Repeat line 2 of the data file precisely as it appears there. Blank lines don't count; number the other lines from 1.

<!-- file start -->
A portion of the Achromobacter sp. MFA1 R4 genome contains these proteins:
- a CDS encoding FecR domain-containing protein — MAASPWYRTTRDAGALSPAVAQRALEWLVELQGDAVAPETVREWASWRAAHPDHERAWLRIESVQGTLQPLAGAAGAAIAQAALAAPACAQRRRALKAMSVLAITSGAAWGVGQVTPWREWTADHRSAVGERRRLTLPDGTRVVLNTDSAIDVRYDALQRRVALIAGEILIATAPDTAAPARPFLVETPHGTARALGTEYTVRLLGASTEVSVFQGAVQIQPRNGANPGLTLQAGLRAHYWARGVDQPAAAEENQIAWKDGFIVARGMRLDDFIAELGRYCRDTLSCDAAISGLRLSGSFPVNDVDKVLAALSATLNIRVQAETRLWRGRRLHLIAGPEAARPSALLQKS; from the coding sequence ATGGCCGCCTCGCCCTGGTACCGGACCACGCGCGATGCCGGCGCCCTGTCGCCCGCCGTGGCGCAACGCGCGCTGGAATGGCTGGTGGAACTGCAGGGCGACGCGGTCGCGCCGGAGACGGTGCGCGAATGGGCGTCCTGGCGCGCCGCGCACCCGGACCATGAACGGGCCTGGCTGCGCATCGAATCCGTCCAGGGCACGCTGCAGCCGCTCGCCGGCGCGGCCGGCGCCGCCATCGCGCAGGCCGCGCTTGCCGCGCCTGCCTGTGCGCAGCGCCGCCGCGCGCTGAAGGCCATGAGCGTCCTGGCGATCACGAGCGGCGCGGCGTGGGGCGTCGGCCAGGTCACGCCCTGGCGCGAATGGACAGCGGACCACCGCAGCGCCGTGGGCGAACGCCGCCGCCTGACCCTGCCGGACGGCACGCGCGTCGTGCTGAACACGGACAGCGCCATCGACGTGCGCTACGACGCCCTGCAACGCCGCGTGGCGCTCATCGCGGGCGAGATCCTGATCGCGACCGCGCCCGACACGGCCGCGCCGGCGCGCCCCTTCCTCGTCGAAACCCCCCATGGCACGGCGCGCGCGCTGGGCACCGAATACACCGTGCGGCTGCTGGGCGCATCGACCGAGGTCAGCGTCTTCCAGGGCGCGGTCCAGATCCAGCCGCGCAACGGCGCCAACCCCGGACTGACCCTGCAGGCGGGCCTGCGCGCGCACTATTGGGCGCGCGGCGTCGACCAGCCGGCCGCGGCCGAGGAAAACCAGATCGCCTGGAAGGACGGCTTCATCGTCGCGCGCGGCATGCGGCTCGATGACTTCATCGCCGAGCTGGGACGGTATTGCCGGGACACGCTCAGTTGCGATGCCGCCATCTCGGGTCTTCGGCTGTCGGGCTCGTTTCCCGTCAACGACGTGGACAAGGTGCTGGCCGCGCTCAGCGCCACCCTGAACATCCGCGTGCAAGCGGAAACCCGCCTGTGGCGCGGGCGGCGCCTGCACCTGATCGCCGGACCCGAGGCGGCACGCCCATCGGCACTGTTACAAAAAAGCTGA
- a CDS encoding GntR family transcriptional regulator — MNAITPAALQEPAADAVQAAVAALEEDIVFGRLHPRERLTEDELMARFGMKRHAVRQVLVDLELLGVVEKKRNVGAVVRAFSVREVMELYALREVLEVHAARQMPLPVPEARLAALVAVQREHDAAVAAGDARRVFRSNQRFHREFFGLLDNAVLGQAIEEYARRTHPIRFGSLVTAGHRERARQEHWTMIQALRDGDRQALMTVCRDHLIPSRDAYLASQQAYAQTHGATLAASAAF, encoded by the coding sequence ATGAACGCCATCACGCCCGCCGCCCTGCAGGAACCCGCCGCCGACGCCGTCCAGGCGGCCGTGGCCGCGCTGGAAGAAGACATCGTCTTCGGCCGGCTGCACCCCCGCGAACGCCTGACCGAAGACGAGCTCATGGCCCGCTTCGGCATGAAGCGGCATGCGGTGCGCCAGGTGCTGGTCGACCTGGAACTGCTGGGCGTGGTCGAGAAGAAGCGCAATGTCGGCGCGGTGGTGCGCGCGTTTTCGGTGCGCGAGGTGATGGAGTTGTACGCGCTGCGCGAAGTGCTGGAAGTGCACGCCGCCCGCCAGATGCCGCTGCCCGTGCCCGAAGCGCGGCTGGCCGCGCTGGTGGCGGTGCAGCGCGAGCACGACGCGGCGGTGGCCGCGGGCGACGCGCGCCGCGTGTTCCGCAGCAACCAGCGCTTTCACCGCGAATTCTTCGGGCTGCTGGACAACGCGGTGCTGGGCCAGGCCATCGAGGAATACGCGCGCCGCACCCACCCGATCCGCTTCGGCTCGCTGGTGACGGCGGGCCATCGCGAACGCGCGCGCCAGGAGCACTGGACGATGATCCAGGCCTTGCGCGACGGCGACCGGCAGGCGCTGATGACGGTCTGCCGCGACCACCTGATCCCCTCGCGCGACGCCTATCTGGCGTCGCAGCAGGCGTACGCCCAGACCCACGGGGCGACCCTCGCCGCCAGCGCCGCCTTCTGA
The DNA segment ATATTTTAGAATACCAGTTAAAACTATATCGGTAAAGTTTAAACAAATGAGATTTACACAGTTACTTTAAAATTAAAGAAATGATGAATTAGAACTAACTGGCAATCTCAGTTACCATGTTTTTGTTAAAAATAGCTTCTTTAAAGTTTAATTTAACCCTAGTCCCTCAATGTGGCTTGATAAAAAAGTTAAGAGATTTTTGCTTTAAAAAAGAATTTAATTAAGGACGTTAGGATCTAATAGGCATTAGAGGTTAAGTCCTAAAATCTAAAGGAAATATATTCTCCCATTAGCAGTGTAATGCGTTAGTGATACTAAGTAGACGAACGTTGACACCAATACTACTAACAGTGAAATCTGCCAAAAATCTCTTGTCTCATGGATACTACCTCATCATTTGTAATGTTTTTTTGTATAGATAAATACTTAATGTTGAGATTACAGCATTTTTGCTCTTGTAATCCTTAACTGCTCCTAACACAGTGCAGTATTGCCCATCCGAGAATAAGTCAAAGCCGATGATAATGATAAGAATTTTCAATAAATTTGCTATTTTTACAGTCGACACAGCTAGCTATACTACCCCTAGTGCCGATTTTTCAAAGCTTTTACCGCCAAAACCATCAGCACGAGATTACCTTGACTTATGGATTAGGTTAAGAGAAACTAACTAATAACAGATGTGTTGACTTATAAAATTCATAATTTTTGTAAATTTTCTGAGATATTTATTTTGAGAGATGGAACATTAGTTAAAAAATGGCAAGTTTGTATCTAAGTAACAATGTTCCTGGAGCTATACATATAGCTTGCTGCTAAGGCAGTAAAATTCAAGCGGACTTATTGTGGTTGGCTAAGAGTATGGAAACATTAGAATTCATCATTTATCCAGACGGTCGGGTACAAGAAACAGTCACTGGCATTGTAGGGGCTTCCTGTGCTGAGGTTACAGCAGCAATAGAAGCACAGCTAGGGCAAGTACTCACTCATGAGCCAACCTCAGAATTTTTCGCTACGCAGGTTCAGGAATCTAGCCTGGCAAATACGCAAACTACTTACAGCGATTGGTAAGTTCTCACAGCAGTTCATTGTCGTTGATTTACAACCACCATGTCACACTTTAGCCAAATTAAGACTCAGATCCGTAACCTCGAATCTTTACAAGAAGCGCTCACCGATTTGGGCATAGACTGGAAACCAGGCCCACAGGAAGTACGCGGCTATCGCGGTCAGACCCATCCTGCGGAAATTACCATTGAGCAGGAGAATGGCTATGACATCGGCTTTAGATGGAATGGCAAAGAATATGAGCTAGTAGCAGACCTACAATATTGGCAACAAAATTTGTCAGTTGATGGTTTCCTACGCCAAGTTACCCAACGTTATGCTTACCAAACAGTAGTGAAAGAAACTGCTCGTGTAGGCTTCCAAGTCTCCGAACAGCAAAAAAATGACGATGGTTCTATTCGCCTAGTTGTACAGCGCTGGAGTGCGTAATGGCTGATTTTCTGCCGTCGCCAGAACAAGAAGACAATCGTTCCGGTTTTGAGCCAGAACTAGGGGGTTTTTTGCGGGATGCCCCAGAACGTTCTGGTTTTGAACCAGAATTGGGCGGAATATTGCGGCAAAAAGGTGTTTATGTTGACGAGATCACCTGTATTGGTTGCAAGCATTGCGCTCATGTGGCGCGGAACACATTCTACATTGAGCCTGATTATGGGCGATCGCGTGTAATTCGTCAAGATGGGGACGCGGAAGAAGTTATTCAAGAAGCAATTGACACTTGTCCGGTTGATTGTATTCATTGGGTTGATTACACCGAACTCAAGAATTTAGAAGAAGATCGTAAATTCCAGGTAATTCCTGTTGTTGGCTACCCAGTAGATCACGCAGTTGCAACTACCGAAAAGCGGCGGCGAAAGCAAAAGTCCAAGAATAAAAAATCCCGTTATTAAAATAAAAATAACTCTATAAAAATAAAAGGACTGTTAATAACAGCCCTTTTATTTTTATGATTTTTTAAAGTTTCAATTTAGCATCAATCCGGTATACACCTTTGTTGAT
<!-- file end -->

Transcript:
- a CDS encoding FecR domain-containing protein — MAASPWYRTTRDAGALSPAVAQRALEWLVELQGDAVAPETVREWASWRAAHPDHERAWLRIESVQGTLQPLAGAAGAAIAQAALAAPACAQRRRALKAMSVLAITSGAAWGVGQVTPWREWTADHRSAVGERRRLTLPDGTRVVLNTDSAIDVRYDALQRRVALIAGEILIATAPDTAAPARPFLVETPHGTARALGTEYTVRLLGASTEVSVFQGAVQIQPRNGANPGLTLQAGLRAHYWARGVDQPAAAEENQIAWKDGFIVARGMRLDDFIAELGRYCRDTLSCDAAISGLRLSGSFPVNDVDKVLAALSATLNIRVQAETRLWRGRRLHLIAGPEAARPSALLQKS; from the coding sequence ATGGCCGCCTCGCCCTGGTACCGGACCACGCGCGATGCCGGCGCCCTGTCGCCCGCCGTGGCGCAACGCGCGCTGGAATGGCTGGTGGAACTGCAGGGCGACGCGGTCGCGCCGGAGACGGTGCGCGAATGGGCGTCCTGGCGCGCCGCGCACCCGGACCATGAACGGGCCTGGCTGCGCATCGAATCCGTCCAGGGCACGCTGCAGCCGCTCGCCGGCGCGGCCGGCGCCGCCATCGCGCAGGCCGCGCTTGCCGCGCCTGCCTGTGCGCAGCGCCGCCGCGCGCTGAAGGCCATGAGCGTCCTGGCGATCACGAGCGGCGCGGCGTGGGGCGTCGGCCAGGTCACGCCCTGGCGCGAATGGACAGCGGACCACCGCAGCGCCGTGGGCGAACGCCGCCGCCTGACCCTGCCGGACGGCACGCGCGTCGTGCTGAACACGGACAGCGCCATCGACGTGCGCTACGACGCCCTGCAACGCCGCGTGGCGCTCATCGCGGGCGAGATCCTGATCGCGACCGCGCCCGACACGGCCGCGCCGGCGCGCCCCTTCCTCGTCGAAACCCCCCATGGCACGGCGCGCGCGCTGGGCACCGAATACACCGTGCGGCTGCTGGGCGCATCGACCGAGGTCAGCGTCTTCCAGGGCGCGGTCCAGATCCAGCCGCGCAACGGCGCCAACCCCGGACTGACCCTGCAGGCGGGCCTGCGCGCGCACTATTGGGCGCGCGGCGTCGACCAGCCGGCCGCGGCCGAGGAAAACCAGATCGCCTGGAAGGACGGCTTCATCGTCGCGCGCGGCATGCGGCTCGATGACTTCATCGCCGAGCTGGGACGGTATTGCCGGGACACGCTCAGTTGCGATGCCGCCATCTCGGGTCTTCGGCTGTCGGGCTCGTTTCCCGTCAACGACGTGGACAAGGTGCTGGCCGCGCTCAGCGCCACCCTGAACATCCGCGTGCAAGCGGAAACCCGCCTGTGGCGCGGGCGGCGCCTGCACCTGATCGCCGGACCCGAGGCGGCACGCCCATCGGCACTGTTACAAAAAAGCTGA